Warsaw meridian

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Coordinates: 52°14′37.9″N 21°00′32.76″E / 52.243861°N 21.0091000°E / 52.243861; 21.0091000

Warsaw meridian
Description plate of the Warsaw meridian

The Warsaw meridian (Polish: południk warszawski) is a meridian line running through Warsaw. The local mean time at the meridian was known as Warsaw Mean Time. It corresponds to an offset from UTC of +01:24.

In 1880, a small column marking the meridian was erected at the Theatre Square in Warsaw. It is marked as being located at 52°14’40”N 21°00’42”E (in accordance with the coordinate system used at that time).


In 1880, in the square in front of the Jabłonowski Palace (then the city hall), a stone pillar was erected surrounded by an iron railing with a sign indicating the geographical location and the height above sea level and the Vistula. The Warsaw meridian passes through the top of the pillar and top of the clock tower of the Jabłonowski Palace, which served as point measurements.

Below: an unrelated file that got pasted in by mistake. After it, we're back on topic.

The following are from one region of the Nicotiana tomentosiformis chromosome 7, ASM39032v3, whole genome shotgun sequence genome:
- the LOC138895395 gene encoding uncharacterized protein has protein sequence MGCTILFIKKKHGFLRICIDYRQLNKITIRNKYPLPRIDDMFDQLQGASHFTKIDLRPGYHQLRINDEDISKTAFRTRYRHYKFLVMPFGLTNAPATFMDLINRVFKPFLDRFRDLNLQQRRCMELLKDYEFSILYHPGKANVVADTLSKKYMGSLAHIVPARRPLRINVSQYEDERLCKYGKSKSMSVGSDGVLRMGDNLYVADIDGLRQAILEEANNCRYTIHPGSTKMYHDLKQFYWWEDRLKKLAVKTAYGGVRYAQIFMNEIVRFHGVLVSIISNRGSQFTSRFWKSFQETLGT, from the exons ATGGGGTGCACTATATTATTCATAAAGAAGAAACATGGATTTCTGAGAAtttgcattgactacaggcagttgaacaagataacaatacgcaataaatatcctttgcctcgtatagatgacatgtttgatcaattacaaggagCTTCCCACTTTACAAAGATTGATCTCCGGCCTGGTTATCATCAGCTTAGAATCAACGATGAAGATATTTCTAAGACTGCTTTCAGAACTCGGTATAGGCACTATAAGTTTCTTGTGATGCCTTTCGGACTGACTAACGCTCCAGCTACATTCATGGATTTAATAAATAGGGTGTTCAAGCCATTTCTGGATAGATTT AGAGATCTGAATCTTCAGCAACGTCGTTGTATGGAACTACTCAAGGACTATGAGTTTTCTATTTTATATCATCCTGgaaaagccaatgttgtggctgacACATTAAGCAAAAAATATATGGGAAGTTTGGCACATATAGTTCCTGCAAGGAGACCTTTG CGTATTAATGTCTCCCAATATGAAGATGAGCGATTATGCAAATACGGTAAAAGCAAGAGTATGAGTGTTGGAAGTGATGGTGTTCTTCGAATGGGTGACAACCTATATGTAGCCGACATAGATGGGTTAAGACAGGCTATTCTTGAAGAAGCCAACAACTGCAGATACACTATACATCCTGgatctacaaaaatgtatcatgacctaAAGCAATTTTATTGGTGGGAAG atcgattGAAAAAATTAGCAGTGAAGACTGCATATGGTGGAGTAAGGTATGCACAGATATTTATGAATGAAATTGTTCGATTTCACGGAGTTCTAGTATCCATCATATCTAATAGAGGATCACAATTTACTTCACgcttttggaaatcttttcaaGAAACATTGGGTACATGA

Coordinate values of the meridian which are engraved on a plate on the sidewalk, differ from the current ones. The column also contains information in Russian. The plate on the sidewalk appeared much later in 1965. Changes and lack of dates on some of the plates may lead to some confusion.

Only four years after the appearance of the column in Warsaw, Greenwich Mean Time effectively became the international standard for time calculation around the world based on the Prime meridian at Greenwich in London. Previously only local time was used, the setting of noon based on the length of the shadow from a gnomon (on a sundial).

The Meridian features in the film Pingwin (Penguin) (1965) starring Zbigniew Cybulski.